PRECIOUS-Gold turns up as dollar falls from its highs

* World equities hit record high for second straight day

* Concerns over Korea, Hurricane Irma recede

* Largest gold ETF sees first inflow since Sept. 5

* GRAPHIC-2017 asset returns: http://tmsnrt.rs/2jvdmXl

(Updates prices; adds comment, byline, NEW YORK dateline) NEW YORK/LONDON, Sept 12 (Reuters) - Gold bounced up from the lowest level in more than a week on Tuesday as the dollar pared gains and U.S. President Donald Trump said U.N. sanctions on North Korea are "nothing compared to what ultimately will have to happen."

Spot gold hit its lowest since Sept. 1 at $1,322.15

an ounce in early trade and was up 0.3 percent at $1,330.68 an ounce by 2:37 p.m. EDT (1837 GMT).

U.S. gold futures settled down 0.2 percent at

$1,332.70. Gold prices turned positive after Trump said the latest U.N. sanctions on North Korea were only a very small step and nothing compared to what would have to happen to deal with the country's nuclear program. "That's pretty aggressive rhetoric on his part and that's brought gold back up," said Bob Haberkorn, senior market strategist for RJO Futures in Chicago. Gold rose to a one-year high last week, but slid 1.4 percent on Monday in its biggest one-day drop in two months as concerns eased about North Korea's nuclear ambitions and the impact of Hurricane Irma. "It was the weakness of the dollar that was really driving gold, and the tensions with North Korea," Natixis analyst Bernard Dahdah said. "The rate at which the dollar can still depreciate is slowing down."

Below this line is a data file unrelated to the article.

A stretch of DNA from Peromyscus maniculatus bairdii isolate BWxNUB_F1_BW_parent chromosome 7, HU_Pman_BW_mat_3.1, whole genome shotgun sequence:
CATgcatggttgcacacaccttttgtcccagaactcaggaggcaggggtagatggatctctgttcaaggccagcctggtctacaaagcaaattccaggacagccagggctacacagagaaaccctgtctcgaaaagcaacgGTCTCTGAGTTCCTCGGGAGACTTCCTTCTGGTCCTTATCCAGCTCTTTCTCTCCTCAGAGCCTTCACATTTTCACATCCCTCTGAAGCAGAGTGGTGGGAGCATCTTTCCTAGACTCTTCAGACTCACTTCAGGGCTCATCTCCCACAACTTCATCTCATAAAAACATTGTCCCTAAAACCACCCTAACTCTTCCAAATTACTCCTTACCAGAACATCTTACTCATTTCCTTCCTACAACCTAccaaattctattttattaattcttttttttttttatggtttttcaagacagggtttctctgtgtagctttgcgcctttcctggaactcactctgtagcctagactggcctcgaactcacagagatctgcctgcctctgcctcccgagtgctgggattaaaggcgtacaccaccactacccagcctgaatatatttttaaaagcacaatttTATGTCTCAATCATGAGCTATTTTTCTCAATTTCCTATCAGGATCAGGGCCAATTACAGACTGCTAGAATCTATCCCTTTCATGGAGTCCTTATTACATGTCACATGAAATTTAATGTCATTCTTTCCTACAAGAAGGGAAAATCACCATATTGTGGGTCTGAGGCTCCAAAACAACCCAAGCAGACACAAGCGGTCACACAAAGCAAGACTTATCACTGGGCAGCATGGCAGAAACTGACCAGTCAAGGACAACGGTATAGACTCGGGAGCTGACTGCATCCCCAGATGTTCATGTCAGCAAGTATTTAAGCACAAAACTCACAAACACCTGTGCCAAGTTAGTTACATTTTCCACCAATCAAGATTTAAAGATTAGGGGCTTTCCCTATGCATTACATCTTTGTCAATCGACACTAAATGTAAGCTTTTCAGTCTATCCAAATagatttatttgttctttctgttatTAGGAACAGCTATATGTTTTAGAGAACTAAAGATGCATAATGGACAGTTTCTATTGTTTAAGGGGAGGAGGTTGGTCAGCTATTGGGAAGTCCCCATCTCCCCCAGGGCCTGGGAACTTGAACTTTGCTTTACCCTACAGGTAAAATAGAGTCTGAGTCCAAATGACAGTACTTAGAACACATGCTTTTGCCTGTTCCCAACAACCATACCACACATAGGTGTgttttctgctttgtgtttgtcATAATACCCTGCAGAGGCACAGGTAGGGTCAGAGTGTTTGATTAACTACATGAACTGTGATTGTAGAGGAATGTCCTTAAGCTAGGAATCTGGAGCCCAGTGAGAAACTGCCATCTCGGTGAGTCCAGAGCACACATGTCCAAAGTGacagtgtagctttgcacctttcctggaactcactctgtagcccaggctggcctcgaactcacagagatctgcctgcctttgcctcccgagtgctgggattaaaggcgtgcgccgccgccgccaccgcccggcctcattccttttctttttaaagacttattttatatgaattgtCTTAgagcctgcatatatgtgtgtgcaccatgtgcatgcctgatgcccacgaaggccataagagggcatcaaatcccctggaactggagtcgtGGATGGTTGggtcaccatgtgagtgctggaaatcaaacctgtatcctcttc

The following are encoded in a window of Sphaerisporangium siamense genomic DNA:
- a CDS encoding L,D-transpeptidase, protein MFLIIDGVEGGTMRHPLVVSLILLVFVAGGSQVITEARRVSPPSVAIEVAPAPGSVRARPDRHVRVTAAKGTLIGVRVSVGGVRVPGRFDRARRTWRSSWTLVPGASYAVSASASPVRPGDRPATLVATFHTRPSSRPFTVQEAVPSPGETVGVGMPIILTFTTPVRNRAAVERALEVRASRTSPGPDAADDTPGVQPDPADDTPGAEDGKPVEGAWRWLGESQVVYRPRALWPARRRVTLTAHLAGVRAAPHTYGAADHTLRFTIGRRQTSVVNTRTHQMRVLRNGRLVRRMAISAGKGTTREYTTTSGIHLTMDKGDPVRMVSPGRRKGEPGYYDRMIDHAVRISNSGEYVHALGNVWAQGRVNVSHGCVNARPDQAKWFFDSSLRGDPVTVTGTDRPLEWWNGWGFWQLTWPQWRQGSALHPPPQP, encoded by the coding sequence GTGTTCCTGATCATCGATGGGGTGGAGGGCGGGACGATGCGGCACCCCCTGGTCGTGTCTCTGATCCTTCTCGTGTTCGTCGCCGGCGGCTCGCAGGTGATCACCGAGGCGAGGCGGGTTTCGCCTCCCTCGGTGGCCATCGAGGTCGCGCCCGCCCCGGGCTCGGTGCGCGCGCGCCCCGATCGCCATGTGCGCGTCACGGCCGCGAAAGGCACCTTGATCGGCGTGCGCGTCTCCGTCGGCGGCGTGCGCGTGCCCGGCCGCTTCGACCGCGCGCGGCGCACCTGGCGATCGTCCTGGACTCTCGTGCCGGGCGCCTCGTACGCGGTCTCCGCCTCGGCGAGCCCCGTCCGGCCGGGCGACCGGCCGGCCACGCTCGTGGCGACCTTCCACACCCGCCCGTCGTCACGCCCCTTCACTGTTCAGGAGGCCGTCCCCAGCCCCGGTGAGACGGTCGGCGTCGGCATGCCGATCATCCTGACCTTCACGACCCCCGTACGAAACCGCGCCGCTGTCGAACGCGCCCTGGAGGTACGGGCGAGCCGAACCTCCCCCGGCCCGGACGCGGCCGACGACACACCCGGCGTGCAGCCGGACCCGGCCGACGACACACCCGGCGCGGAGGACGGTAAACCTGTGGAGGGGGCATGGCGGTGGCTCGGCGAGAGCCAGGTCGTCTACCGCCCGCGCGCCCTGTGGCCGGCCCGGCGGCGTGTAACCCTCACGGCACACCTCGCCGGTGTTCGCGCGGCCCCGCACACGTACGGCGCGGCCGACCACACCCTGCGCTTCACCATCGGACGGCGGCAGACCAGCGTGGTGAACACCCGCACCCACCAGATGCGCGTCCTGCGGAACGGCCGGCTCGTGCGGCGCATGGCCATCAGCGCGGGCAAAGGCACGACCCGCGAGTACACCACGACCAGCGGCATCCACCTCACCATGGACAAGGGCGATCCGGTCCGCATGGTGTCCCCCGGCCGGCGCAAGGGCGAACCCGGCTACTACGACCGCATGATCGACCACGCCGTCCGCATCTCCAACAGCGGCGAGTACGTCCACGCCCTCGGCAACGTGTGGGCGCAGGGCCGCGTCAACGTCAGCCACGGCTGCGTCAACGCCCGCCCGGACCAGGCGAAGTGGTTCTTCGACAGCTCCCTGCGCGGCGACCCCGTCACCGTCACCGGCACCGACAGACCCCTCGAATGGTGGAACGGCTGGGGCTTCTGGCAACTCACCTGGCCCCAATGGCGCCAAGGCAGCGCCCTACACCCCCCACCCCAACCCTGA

The dollar index came off its session highs but

remained above Friday's 2-1/2-year low.

The S&P 500 and a gauge of global equity markets hit

new highs as investors opted for nominally higher-risk assets over havens such as gold and the Japanese yen. "The market is likely to turn its attention to the Fed, with speakers now in blackout mode ahead of its policy meeting next week," ANZ said in a note. The Federal Reserve has raised U.S. interest rates twice this year in response to upbeat growth data and falling unemployment, but persistently soft inflation figures have tempered expectations for another hike in December. Gold is highly sensitive to rising U.S. interest rates, as they increase the opportunity cost of holding non-yielding bullion, while boosting the dollar, in which it is priced. Holdings of the world's largest gold-backed exchange-traded

fund, SPDR Gold Shares , rose 1.2 tonnes on Monday, data

from the fund showed, after three days of outflows.

Among other precious metals, silver was up 0.3

percent at $17.85 an ounce after hitting its lowest since Sept. 1 at $17.67.

Platinum was down 0.5 percent at $985.20, while palladium was 1.8 percent higher at $948.30 an ounce.

(Additional reporting by Apeksha Nair in Bengaluru; Editing by Dale Hudson and Andrea Ricci)